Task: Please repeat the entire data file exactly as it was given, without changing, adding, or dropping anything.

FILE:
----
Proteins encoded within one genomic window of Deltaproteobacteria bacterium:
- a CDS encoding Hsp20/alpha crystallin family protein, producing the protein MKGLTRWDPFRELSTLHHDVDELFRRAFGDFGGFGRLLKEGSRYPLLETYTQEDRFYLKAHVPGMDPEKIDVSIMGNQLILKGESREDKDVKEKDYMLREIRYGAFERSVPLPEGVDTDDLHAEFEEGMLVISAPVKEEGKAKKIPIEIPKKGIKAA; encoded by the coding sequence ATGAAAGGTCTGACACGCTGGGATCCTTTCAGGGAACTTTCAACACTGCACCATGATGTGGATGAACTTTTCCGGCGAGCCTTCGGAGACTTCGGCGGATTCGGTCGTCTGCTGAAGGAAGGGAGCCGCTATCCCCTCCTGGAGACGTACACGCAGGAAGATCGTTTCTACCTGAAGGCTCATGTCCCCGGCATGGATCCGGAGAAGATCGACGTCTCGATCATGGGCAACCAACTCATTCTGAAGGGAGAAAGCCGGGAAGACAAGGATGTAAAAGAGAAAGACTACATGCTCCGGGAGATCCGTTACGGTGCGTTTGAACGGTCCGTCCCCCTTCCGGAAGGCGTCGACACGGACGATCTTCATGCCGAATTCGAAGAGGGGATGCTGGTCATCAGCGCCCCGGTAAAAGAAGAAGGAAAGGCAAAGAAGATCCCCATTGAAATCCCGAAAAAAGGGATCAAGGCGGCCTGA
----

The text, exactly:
Proteins encoded within one genomic window of Deltaproteobacteria bacterium:
- a CDS encoding Hsp20/alpha crystallin family protein, producing the protein MKGLTRWDPFRELSTLHHDVDELFRRAFGDFGGFGRLLKEGSRYPLLETYTQEDRFYLKAHVPGMDPEKIDVSIMGNQLILKGESREDKDVKEKDYMLREIRYGAFERSVPLPEGVDTDDLHAEFEEGMLVISAPVKEEGKAKKIPIEIPKKGIKAA; encoded by the coding sequence ATGAAAGGTCTGACACGCTGGGATCCTTTCAGGGAACTTTCAACACTGCACCATGATGTGGATGAACTTTTCCGGCGAGCCTTCGGAGACTTCGGCGGATTCGGTCGTCTGCTGAAGGAAGGGAGCCGCTATCCCCTCCTGGAGACGTACACGCAGGAAGATCGTTTCTACCTGAAGGCTCATGTCCCCGGCATGGATCCGGAGAAGATCGACGTCTCGATCATGGGCAACCAACTCATTCTGAAGGGAGAAAGCCGGGAAGACAAGGATGTAAAAGAGAAAGACTACATGCTCCGGGAGATCCGTTACGGTGCGTTTGAACGGTCCGTCCCCCTTCCGGAAGGCGTCGACACGGACGATCTTCATGCCGAATTCGAAGAGGGGATGCTGGTCATCAGCGCCCCGGTAAAAGAAGAAGGAAAGGCAAAGAAGATCCCCATTGAAATCCCGAAAAAAGGGATCAAGGCGGCCTGA